The Biomechanics Of Bone Turnover
Osteoporosis is a disease characterized by low bone mass and increased fracture risk. In adults, bone mass is primarily modified through bone remodeling. Bone remodeling is the coordinated activity of osteoclasts resorbing bone and osteoblasts forming new bone. Bone remodeling occurs at discrete locations on bone surfaces. The number and size of individual remodeling events influence the total amount of bone turnover in the body. Bone turnover is associated with increased fracture risk independent of bone mass. It is therefore believed that the number and size of individual remodeling events are important factors related to bone fragility and fracture risk. Precisely how metabolic bone disease alters individual remodeling events is not known. As a result, the mechanisms behind how metabolic bone disease alters bone biomechanics to increase bone fragility and fracture risk have not been determined. In the current dissertation, a sub-micron resolution three-dimensional imaging technique was developed to visualize individual remodeling events. The ability to measure individual remodeling events provides a means to understand how alterations in bone biology result in changes in bone turnover and fracture risk. This capability also allows for interpretation of individual remodeling events in terms of basic cell functions (proliferation, differentiation, motility, etc.). Using an animal model of postmenopausal osteoporosis, the serial milling approach was then applied to study how estrogen depletion alters bone remodeling at the level of individual remodeling events. Finally, the serial milling approach was used to determine how bone remodeling is related to bone biomechanics. The techniques developed in the current dissertation provide a means of understanding how metabolic bone disease increases fracture risk by altering individual remodeling event number and size. The current dissertation suggests that estrogen depletion primarily influences osteoclast proliferation and differentiation. Therefore, the increase in bone turnover in postmenopausal osteoporosis is attributed to an increase the number of resorption cavities and, potentially, in the number of stress concentrations. Furthermore, the current dissertation also shows that resorption cavities are preferential sites of microscopic tissue damage formation in cancellous bone. Together, these results suggest a potential mechanism behind increased fracture risk associated with increased bone turnover.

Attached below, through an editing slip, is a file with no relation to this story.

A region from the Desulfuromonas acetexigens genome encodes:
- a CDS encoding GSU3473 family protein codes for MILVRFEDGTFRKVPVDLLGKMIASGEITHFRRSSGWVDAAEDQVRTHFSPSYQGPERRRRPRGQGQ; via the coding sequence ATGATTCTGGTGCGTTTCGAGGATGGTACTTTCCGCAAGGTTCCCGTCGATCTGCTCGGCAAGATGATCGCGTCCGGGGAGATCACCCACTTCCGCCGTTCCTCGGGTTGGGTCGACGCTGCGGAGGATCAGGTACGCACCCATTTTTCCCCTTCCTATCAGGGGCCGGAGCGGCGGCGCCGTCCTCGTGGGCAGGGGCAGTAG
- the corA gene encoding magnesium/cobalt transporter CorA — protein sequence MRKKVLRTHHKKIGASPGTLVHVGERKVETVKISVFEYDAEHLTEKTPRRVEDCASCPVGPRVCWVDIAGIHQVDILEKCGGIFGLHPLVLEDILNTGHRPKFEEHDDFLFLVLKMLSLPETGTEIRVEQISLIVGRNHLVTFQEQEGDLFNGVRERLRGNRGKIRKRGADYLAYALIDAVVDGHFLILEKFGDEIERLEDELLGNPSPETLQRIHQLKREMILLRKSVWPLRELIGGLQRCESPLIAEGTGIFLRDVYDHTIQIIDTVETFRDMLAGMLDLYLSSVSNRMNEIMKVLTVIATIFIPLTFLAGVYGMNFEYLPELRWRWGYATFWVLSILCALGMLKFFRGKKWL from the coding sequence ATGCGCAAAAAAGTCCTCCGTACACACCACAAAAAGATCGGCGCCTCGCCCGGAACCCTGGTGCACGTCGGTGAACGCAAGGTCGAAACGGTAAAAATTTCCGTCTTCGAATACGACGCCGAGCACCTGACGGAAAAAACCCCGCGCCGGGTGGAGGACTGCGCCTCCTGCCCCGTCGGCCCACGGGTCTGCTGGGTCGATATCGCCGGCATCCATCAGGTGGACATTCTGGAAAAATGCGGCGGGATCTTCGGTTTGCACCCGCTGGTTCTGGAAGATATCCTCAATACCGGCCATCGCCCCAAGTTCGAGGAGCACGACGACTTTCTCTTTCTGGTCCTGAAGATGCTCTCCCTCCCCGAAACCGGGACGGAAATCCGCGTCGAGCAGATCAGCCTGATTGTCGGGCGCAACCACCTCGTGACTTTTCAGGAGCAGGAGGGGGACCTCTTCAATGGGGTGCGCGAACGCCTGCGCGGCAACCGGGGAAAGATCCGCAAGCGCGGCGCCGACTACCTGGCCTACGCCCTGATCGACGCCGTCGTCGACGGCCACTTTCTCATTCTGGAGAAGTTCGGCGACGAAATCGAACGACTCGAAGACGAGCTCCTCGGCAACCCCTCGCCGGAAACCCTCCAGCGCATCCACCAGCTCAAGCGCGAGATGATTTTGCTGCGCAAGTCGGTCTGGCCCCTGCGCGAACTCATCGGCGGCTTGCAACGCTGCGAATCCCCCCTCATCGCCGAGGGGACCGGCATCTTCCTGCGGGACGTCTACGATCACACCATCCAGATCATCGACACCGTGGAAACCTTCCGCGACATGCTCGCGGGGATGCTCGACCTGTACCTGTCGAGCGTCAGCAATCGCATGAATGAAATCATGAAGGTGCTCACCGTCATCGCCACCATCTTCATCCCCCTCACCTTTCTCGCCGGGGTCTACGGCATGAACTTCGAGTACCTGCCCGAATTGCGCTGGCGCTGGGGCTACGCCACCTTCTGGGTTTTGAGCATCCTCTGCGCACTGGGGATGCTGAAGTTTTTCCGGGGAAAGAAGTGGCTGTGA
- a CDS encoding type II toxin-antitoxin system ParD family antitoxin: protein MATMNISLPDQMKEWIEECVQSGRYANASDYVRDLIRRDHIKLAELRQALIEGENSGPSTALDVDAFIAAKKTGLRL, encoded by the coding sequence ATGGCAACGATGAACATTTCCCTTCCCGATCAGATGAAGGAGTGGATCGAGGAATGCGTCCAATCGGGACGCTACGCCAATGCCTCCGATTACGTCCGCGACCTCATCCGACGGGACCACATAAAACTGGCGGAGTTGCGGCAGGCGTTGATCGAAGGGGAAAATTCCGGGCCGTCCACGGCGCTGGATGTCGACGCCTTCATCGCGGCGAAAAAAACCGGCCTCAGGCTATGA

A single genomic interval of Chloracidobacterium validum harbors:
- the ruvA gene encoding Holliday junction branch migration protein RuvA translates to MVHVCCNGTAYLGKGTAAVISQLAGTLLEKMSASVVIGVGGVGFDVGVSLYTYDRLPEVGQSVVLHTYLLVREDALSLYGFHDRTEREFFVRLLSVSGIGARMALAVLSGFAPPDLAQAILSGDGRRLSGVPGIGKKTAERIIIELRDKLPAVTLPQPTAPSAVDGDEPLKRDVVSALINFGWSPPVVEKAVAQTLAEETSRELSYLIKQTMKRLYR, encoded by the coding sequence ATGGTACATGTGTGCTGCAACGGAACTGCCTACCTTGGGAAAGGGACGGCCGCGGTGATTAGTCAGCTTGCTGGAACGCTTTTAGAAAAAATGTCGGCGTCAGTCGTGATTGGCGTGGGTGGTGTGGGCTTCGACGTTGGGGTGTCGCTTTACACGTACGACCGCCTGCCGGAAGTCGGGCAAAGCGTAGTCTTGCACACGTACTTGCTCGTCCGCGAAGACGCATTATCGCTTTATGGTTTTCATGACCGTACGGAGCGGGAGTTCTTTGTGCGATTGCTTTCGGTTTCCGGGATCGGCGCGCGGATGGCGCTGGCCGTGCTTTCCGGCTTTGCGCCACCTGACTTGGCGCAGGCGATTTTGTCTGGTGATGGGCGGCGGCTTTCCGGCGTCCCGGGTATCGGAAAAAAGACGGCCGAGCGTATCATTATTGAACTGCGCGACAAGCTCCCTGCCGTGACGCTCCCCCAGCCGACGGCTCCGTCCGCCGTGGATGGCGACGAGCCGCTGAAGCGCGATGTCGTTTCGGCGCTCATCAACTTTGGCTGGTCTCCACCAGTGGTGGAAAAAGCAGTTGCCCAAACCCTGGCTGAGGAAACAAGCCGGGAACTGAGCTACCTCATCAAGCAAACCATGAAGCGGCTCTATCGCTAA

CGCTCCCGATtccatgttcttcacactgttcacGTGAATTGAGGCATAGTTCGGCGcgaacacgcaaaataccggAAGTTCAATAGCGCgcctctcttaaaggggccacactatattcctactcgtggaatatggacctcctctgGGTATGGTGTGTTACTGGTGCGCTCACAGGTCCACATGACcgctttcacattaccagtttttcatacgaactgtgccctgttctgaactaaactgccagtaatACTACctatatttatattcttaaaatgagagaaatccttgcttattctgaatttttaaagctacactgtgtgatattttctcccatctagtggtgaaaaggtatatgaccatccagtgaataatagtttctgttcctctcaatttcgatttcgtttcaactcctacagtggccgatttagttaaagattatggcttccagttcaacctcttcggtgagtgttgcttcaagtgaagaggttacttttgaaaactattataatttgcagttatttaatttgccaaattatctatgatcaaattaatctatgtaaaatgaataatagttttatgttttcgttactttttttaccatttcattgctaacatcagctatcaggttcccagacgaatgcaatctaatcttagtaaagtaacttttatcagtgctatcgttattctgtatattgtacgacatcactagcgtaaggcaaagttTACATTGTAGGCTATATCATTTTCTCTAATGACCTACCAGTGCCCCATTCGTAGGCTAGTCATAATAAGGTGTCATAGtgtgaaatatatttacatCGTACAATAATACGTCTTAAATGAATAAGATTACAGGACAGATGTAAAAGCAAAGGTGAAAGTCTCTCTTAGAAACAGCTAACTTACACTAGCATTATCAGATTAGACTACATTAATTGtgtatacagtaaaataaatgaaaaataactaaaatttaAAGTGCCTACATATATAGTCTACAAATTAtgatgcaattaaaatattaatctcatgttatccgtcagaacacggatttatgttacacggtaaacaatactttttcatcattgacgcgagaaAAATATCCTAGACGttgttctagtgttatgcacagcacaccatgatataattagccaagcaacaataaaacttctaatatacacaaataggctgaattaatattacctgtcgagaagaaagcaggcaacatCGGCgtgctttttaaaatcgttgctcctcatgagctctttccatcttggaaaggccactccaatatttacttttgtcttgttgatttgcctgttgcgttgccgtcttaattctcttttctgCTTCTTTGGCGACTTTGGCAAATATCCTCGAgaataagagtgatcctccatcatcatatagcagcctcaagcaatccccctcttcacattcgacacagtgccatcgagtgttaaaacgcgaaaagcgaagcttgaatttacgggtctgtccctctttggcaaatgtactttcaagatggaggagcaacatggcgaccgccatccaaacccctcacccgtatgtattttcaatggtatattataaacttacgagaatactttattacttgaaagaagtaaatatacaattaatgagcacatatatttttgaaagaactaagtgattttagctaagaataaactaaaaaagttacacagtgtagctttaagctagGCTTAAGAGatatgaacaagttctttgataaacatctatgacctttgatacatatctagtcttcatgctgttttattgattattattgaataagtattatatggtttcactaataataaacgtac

Bone; Medial Imaging; Biomechanics
Hernandez, Christopher J.
van der Meulen, Marjolein; Bonassar, Lawrence
Ph.D. of Mechanical Engineering
Doctor of Philosophy
dissertation or thesis